# Deep Learning in one year

## Have your buzzword and eat it, too

Today is my birthday, and I would like to begin my next ordinal revolution around the sun *just* right by setting a very ambitious goal for myself:

*One year from today* - i.e., March 7th, 2016 - *I would like to have a working understanding of how to design, train, and implement deep learning systems.*

## What do I mean by “deep learning”?

Let’s take a (selected) definition from the main Wiki page on deep learning:

Various deep learning architectures such as deep neural networks, convolutional deep neural networks, and deep belief networks have been applied to fields like computer vision, automatic speech recognition, natural language processing, audio recognition and bioinformatics where they have been shown to produce state-of-the-art results on various tasks.

Using the power of the interwebs, my laptop, and perhaps some EC2 instances (if necessary), I would like to blend the theoretical with the practical, and apply different varieties of deep learning architectures to different varieties of problems over the course of the next year. Luckily, there is a lot of literature out there on applying deep convolutional neural networks to computer vision problems such as AlexNet and ImageNet (I will delve into some of these problems and architectures in subsequent posts). Given my passion for music and science, I’d like to branch out a bit and apply these methods more generally. Music genre classification would be fantastic!

Doing unsupervised learning with deep neural nets would also be quite fascinating. I really like the notion that it’s possible to learn classification/regression problems without labeled data, because:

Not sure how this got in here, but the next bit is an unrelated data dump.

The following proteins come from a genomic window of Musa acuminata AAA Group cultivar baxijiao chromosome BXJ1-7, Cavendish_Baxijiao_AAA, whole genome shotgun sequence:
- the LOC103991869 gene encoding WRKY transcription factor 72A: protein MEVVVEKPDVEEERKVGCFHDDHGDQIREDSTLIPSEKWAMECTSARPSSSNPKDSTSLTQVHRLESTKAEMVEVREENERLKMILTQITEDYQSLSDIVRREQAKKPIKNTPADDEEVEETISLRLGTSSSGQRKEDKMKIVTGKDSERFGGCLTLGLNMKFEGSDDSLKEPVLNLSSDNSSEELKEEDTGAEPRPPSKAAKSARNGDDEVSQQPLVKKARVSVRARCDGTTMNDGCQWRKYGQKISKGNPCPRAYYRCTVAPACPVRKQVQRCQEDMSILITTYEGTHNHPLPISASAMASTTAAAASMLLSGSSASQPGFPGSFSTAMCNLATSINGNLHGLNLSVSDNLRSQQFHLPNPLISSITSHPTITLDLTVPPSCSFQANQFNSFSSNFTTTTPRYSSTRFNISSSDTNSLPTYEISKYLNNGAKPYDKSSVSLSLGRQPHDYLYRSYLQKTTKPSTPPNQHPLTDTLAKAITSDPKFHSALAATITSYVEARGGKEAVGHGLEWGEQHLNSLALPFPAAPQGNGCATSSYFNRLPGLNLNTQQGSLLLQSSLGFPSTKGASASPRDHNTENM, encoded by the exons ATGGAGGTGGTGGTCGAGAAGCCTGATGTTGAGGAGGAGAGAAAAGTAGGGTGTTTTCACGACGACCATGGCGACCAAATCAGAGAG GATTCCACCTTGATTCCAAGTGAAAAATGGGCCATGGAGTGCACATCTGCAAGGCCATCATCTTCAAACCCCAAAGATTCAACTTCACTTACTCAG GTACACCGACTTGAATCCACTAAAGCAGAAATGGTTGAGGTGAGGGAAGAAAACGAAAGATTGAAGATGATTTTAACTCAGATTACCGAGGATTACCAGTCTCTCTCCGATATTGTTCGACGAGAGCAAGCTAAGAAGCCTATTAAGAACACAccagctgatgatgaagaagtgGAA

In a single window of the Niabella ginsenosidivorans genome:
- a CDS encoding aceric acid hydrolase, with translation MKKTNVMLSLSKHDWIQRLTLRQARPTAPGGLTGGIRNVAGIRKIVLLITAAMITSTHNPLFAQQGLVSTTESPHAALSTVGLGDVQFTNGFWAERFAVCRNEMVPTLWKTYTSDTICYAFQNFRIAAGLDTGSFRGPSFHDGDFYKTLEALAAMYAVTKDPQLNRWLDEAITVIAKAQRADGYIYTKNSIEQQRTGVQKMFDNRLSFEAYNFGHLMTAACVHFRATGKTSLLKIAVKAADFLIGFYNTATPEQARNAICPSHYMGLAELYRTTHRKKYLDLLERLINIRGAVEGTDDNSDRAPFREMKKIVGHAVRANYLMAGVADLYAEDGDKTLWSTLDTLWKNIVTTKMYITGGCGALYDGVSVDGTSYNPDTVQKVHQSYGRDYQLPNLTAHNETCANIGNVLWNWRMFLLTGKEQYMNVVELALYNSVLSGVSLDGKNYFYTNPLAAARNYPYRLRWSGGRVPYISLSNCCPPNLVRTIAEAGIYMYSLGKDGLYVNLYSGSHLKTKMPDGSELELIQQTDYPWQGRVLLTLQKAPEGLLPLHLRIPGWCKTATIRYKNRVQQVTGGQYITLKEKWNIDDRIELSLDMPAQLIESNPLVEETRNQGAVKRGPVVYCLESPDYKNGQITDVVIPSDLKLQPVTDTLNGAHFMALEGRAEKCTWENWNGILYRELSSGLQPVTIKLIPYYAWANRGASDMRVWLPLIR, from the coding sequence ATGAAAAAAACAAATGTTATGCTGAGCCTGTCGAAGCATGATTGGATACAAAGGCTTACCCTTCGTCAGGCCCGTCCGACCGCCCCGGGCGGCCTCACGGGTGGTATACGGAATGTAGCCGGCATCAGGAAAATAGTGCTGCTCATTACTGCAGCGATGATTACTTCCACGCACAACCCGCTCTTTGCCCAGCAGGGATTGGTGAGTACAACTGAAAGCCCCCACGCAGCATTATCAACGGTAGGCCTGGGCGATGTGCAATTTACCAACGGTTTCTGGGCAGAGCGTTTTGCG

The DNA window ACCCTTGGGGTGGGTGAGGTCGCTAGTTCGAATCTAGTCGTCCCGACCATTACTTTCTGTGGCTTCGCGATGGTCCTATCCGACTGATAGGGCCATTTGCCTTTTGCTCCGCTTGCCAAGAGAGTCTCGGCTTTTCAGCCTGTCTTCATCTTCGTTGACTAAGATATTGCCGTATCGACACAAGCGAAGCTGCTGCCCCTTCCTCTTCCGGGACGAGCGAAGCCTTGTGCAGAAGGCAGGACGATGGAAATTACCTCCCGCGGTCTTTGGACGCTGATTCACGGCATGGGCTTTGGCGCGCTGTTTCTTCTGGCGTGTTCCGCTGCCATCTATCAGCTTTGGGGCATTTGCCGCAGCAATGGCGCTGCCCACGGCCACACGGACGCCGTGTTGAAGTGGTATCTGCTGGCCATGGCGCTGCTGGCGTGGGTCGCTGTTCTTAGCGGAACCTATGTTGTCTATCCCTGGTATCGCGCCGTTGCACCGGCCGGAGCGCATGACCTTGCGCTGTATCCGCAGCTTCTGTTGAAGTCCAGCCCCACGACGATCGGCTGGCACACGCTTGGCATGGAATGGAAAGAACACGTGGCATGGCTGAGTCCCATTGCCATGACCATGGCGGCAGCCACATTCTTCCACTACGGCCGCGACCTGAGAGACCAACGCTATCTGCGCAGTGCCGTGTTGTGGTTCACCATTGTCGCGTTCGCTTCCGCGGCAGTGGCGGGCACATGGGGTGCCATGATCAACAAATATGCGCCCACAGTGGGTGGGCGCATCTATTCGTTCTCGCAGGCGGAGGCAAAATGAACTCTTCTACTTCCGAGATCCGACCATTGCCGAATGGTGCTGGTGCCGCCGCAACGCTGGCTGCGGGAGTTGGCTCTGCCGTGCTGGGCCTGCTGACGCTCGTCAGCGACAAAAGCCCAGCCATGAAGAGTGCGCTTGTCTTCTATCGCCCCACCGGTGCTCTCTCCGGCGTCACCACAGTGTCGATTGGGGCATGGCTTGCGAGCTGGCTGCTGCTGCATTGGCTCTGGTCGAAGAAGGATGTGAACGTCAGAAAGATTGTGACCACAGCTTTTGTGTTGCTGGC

- Unsupervised methods are scalable (i.e., they don’t require hand-coded labels by humans).
- Unsupervised methods are less prone to human mislabeling/misclassification.
- Unsupervised methods can tell us things we don’t know about the structure of the data, the representations of the data, or the underlying phenomenae of the data. QuocNet is a very well-known example of this.

Last, I’m not just interested in the theoretical underpinnings, though anyone who knows me well knows that I tend to gravitate to wherever there’s more mathematics: I am interested in the engineering! I am fascinated by the use of GPUs for doing deep learning. Look forward to some posts about tensors and embarassingly parallel computational methods :-). E.g., here is the canonical form in which the Ricci flow is written:

\[\partial_t g_{ij}=-2 R_{ij}\]Wherever possible, I will try to cite my sources and include both math and code, whether inline or as links to math or code living elsewhere (e.g., in a gitHub repo).

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## Example from sci-kit learn: http://bit.ly/1GhbMbd
import numpy as np
from sklearn.neural_network import BernoulliRBM
X = np.array([[0, 0, 0], [0, 1, 1], [1, 0, 1], [1, 1, 1]])
model = BernoulliRBM(n_components=2)
model.fit(X)
BernoulliRBM(batch_size=10, learning_rate=0.1, n_components=2, n_iter=10,
random_state=None, verbose=0)